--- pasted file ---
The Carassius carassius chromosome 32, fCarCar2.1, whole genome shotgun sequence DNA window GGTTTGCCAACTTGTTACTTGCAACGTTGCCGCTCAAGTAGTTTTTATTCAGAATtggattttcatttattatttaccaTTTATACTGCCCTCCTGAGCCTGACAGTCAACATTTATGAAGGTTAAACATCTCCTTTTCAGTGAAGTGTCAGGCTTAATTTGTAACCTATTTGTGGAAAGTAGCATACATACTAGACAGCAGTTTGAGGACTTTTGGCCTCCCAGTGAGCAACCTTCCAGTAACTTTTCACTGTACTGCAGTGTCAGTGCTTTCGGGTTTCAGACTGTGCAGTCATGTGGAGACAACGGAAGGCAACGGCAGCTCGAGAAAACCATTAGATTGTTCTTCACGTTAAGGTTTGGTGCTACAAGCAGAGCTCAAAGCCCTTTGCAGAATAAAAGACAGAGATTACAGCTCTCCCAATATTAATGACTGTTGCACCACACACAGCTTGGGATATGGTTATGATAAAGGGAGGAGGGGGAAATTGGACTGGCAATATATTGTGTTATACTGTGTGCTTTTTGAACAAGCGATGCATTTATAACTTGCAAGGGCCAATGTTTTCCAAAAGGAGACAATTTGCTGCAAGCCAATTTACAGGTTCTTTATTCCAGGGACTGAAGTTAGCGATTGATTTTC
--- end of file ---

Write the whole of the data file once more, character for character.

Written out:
The Carassius carassius chromosome 32, fCarCar2.1, whole genome shotgun sequence DNA window GGTTTGCCAACTTGTTACTTGCAACGTTGCCGCTCAAGTAGTTTTTATTCAGAATtggattttcatttattatttaccaTTTATACTGCCCTCCTGAGCCTGACAGTCAACATTTATGAAGGTTAAACATCTCCTTTTCAGTGAAGTGTCAGGCTTAATTTGTAACCTATTTGTGGAAAGTAGCATACATACTAGACAGCAGTTTGAGGACTTTTGGCCTCCCAGTGAGCAACCTTCCAGTAACTTTTCACTGTACTGCAGTGTCAGTGCTTTCGGGTTTCAGACTGTGCAGTCATGTGGAGACAACGGAAGGCAACGGCAGCTCGAGAAAACCATTAGATTGTTCTTCACGTTAAGGTTTGGTGCTACAAGCAGAGCTCAAAGCCCTTTGCAGAATAAAAGACAGAGATTACAGCTCTCCCAATATTAATGACTGTTGCACCACACACAGCTTGGGATATGGTTATGATAAAGGGAGGAGGGGGAAATTGGACTGGCAATATATTGTGTTATACTGTGTGCTTTTTGAACAAGCGATGCATTTATAACTTGCAAGGGCCAATGTTTTCCAAAAGGAGACAATTTGCTGCAAGCCAATTTACAGGTTCTTTATTCCAGGGACTGAAGTTAGCGATTGATTTTC